First, in most other countries, for example, there were only a few paths to success. But in America, there are many ways to achieve your dreams. Each person is free to create his or her own path—to take what he or she has learned and apply it to personal goals and unique talents.
Second, education is important. Just by graduating today, you are already getting off to a great start. 80 percent of all new jobs require some kind of postsecondary education or training. And historically, college graduates earn twice as much over their lifetimes as workers who stop with high school diplomas. I know that many circumstances can make it challenging to stay in college. I commend you for your achievement.
But learning new things doesn’t stop when you leave campus. Our economy is changing rapidly. In this environment, it is crucial to continually update your skills and knowledge base. That means developing a commitment to lifelong learning.
Third, don’t be afraid to fail. In America, few mistakes are fatal. So if things don’t go right, pick yourself up and try again. Our country values and rewards persistence.
Fourth, true success isn’t just about progressing in your career. It’s also about helping others. No other country in the world has such a wonderful tradition of helping others unconnected by blood or marriage as in America. The Frenchman Alexis de Tocqueville, during his tour of America in the 1830s, noted that Americans were unique in their passion to form associations to address community problems. That commitment to compassion continues to make America great.
As you embark on your next adventure in life, I hope that you will remember to give back to your community.
President George W. Bush created the USA Freedom Corps to provide meaningful opportunities for Americans to serve their neighbors. He has asked all Americans to dedicate at least two years or 4,000 hours over their lives in service to others. By doing so, you will be adding to the millions of acts of kindness and generosity that are strengthening our country, one heart and one soul at a time.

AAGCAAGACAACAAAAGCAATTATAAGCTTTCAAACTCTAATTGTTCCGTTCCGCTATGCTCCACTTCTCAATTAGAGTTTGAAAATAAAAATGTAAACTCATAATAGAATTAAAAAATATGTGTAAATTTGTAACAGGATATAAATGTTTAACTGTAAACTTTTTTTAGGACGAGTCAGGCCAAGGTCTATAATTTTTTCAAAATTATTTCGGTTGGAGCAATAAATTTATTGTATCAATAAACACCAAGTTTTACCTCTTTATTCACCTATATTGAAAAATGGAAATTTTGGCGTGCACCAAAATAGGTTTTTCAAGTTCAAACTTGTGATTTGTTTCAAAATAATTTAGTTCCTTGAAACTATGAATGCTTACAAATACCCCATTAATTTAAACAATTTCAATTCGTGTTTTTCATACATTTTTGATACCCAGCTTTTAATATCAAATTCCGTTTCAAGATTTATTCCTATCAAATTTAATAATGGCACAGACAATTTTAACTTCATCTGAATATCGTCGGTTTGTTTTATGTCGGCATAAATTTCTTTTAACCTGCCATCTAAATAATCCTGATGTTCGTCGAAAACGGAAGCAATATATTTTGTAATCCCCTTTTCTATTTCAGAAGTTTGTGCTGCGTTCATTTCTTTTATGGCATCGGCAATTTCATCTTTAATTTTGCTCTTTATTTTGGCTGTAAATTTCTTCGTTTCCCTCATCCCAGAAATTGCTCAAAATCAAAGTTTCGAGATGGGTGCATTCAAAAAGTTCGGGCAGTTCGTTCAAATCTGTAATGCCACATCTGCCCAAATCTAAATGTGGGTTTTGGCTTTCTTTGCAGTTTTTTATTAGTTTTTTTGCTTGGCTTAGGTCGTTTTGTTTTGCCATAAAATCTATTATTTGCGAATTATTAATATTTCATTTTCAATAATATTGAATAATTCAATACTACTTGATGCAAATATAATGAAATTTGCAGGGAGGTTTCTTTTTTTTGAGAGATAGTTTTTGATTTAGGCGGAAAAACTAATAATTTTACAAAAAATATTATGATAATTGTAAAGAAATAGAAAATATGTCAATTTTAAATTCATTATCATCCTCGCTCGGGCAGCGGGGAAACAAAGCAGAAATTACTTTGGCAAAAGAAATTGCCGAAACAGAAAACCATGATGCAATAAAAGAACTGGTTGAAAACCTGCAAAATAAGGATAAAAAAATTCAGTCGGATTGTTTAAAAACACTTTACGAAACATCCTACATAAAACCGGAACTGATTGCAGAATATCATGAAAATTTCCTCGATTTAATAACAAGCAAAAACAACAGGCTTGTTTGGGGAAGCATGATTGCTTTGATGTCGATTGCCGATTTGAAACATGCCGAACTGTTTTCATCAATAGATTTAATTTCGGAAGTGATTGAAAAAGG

Some people claim that America is the strongest nation because it has the mightiest army. But the President has said that America is great because of the compassion and generosity of its people. It is the character of the American people that makes our nation such a force for good in the world.
Giving back to others is a way to earn the freedoms we enjoy. Our country is currently fighting a war against terrorism. We have fellow Americans in harm’s way. I was reminded last week of the movie “Saving Private Ryan,” which tells the story of a group of soldiers during World War II, some of whom made the ultimate sacrifice to rescue a Private Ryan.
At the end of the movie, Captain Miller, who led the mission, is dying. But before he dies, he said to the young Private Ryan the two most powerful words he would ever hear, “Earn it.”
Years later, an elderly, former Private Ryan visits the grave of Captain Miller with his family. With tears in his eyes he asked, “Have I been a good man?” He wanted to “earn it!”
Private Ryan remembered that others had sacrificed so he could live in freedom.
Today, men and women in uniform, whom we will never meet, are making the ultimate sacrifice to defend our nation and spread the cause of freedom—so that we will continue to enjoy freedom, opportunity and security in our homeland.
The best way to repay them—and the generations who sacrificed for us before them—is to earn it. As you make your way in life, I hope you’ll remember to cultivate a grateful heart, to thank the people at home who made sacrifices for you, to share with others and to give back to your community.
God bless you. God bless America!